No Closure Documentation Available

1. Present state:
Closed. Transferred to Operations. Future work in this area will be performed by them.

2. Target for Closure: 

NASA has invested in shielding technologies for many years and understanding is nearly complete. Solar events can be shielded: HZETRN/BRYNTRN, NSRL-AGS experiments show polyethylene or water shielding are optimal materials. (Note, this is distinct from galactic cosmic ray exposure, which would require enormous mass to shield because of high energies and secondary radiation). ARRBOD model allows calculation of gender specific whole body effective dose for astronauts inside spacecraft, with specified shielding thickness, coupled with and probabilistic assessment of risk of acute radiation effects. ARRBOD and OLTARIS will be used for shielding assessments for future mission design as required.

3. Interim Stages (Metrics):

  • Lunar Architecture Shielding Assessments – completed.
  • Constellation Architecture Studies – completed.
  • Future Exploration Architecture Studies -as required.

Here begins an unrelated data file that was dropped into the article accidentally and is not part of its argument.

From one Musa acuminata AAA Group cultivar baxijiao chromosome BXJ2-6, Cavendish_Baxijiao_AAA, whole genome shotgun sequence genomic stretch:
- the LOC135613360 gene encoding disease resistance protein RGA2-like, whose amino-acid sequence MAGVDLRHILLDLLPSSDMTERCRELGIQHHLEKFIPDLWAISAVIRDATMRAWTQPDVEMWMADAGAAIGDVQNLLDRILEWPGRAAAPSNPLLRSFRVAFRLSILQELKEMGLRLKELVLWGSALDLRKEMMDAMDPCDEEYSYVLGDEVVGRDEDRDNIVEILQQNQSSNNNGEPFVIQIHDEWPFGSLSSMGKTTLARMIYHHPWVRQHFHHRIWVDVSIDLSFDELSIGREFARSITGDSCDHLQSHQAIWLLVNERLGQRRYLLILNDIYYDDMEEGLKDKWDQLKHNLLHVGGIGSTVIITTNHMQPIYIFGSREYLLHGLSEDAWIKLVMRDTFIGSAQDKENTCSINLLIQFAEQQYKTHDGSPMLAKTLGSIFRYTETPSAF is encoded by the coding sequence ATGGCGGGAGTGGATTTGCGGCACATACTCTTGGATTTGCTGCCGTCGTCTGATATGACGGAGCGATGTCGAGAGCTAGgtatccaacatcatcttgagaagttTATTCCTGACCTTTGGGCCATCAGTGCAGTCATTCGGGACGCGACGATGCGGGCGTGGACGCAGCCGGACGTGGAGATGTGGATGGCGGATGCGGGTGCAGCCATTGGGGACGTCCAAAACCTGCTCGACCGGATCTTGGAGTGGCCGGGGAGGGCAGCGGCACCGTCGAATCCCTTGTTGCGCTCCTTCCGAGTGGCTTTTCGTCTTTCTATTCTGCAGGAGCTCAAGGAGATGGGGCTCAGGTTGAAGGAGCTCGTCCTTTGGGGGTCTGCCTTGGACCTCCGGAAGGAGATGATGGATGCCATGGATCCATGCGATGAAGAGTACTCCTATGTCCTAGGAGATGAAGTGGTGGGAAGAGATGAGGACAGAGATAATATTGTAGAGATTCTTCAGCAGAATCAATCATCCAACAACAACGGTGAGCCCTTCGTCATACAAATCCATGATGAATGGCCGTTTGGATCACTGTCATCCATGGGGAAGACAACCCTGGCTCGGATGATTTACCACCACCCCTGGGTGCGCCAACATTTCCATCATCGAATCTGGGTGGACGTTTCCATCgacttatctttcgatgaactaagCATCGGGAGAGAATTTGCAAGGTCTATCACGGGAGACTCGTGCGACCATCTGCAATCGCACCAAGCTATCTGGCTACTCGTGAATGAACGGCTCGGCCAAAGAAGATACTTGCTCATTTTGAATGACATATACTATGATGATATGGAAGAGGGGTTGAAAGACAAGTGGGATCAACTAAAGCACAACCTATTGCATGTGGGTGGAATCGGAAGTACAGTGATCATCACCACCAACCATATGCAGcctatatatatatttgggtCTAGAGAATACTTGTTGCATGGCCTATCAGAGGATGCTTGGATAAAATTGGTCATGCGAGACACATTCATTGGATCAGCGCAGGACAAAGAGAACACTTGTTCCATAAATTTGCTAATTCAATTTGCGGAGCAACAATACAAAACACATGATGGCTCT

4. Approach:


1)      Integrated Radiation Analysis and Design Tool Delivery Milestone: 3/31/2012  (Sandridge,  Direct)

2)      Patterns of Energy Deposition by HZE Particles in Cellular Targets Delivery Milestone: 10/30/2011 (Dingfelder SR NRA)

3)      Space Radiation Risk Assessment Project: Perform a comprehensive assessment of available acute radiation risk projection models, and t develop simulation software of acute risk for mission design assessments. Mission and Vehicle radiation analyses, as required


Delivery Milestones:

ESAS shielding analysis results to mission planners (2006)             

Lunar Architecture Shielding Assessments.    (2007)

Design Tool Inputs Received       (2007, 2008)

Acute Radiation Risk Body Organ Doses (ARRBOD) (9/2009)

Constellation Architecture Studies CAT (Data Analysis) (2010)

End-to-end mission radiation analysis     (2010)

Design Tool Inputs (2012)

ARRBOD model updates (2013, 2016)

Target for Closure
No Target for Closure available.
You are here! Gap Acute - 6: What are the most effective shielding approaches to mitigate acute radiation risks, how do we know, and implement? (Closed. Transferred to Operations)

Multi-Disciplinary Research Plans

No Documentation Available